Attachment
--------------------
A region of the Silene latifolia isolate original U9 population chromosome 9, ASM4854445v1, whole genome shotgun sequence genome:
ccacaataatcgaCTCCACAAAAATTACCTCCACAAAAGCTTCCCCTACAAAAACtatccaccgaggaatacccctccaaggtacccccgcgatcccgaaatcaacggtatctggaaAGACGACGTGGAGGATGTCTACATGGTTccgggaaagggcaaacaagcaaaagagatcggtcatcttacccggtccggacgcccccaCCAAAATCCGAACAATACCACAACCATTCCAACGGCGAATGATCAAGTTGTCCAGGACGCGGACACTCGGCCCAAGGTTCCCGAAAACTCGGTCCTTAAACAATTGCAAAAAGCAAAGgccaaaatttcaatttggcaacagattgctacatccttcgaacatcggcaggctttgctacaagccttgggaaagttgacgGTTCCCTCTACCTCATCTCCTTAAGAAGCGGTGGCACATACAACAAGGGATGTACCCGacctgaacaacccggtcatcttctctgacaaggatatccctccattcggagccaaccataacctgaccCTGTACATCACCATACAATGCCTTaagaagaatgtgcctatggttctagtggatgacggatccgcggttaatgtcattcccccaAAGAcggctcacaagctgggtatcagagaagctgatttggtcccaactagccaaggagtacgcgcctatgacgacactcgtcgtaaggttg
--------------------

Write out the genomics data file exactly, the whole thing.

A region of the Silene latifolia isolate original U9 population chromosome 9, ASM4854445v1, whole genome shotgun sequence genome:
ccacaataatcgaCTCCACAAAAATTACCTCCACAAAAGCTTCCCCTACAAAAACtatccaccgaggaatacccctccaaggtacccccgcgatcccgaaatcaacggtatctggaaAGACGACGTGGAGGATGTCTACATGGTTccgggaaagggcaaacaagcaaaagagatcggtcatcttacccggtccggacgcccccaCCAAAATCCGAACAATACCACAACCATTCCAACGGCGAATGATCAAGTTGTCCAGGACGCGGACACTCGGCCCAAGGTTCCCGAAAACTCGGTCCTTAAACAATTGCAAAAAGCAAAGgccaaaatttcaatttggcaacagattgctacatccttcgaacatcggcaggctttgctacaagccttgggaaagttgacgGTTCCCTCTACCTCATCTCCTTAAGAAGCGGTGGCACATACAACAAGGGATGTACCCGacctgaacaacccggtcatcttctctgacaaggatatccctccattcggagccaaccataacctgaccCTGTACATCACCATACAATGCCTTaagaagaatgtgcctatggttctagtggatgacggatccgcggttaatgtcattcccccaAAGAcggctcacaagctgggtatcagagaagctgatttggtcccaactagccaaggagtacgcgcctatgacgacactcgtcgtaaggttg